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2017 Conference - The language skills of classroom-ready teachers
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Strong English speaking skills are considered central to effective teaching in Australian classrooms. Oral communication is emphasised in professional standards and in English language criteria for professional registration and practice, which include a minimum speaking score of IELTS 8 for teachers from non-English speaking backgrounds. However, the appropriateness of general proficiency tests, such as IELTS and TOEFL, for these contexts has been questioned (e.g. Hall, 2010; Farnsworth, 2013) and there is compelling evidence suggesting that classroom communication requirements extend well beyond general or academic language proficiency (e.g. Elder & Kim, 2013). Nonetheless, it is questionable that the diverse and contingent oral communication demands of different classroom contexts can be adequately captured in a standardized test, specific purpose or not.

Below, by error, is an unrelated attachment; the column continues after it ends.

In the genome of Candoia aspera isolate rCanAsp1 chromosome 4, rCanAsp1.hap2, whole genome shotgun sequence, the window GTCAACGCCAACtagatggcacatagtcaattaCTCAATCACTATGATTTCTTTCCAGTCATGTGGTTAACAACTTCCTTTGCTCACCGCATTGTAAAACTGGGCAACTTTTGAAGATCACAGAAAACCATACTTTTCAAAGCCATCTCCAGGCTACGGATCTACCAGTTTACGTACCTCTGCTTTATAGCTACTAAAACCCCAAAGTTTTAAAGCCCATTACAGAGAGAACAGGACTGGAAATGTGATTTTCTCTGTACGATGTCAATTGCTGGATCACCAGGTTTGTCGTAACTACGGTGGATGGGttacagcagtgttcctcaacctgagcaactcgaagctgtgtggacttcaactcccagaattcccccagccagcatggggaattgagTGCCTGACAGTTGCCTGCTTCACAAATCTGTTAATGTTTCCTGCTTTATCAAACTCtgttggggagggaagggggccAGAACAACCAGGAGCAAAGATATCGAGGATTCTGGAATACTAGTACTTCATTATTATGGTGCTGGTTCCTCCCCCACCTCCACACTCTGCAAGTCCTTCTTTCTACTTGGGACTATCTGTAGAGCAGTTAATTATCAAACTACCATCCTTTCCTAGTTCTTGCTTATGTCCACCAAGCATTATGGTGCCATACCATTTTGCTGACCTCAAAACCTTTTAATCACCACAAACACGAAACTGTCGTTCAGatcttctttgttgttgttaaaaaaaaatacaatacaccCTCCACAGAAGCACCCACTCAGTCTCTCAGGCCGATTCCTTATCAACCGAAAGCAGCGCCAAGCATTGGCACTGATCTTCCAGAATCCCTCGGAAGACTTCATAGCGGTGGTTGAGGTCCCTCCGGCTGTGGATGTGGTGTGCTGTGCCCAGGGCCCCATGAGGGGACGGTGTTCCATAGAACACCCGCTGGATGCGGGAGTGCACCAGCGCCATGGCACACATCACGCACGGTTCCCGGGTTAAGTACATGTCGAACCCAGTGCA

The current paper addresses this conundrum by using a verbal reporting method with trainee-teacher test takers to explore the construct underlying the speaking tasks of Aptis for Teachers, a domain-specific variant of Aptis, a general proficiency English language test developed by the British Council (www.britishcouncil.org/aptis). Aptis for Teachers is designed for use in education sectors around the world, with test content that relates to the themes and scenarios routinely faced by teachers but not specific to any local education context. Verbal report findings were compared with test taker and teacher educator perceptions of the oral communication demands faced by teachers in different classroom settings to investigate if the content relevant tasks of Aptis for Teachers offer a sufficiently expanded construct to enable a more appropriate measure of teachers’ speaking ability than a general proficiency test in the Australian context.

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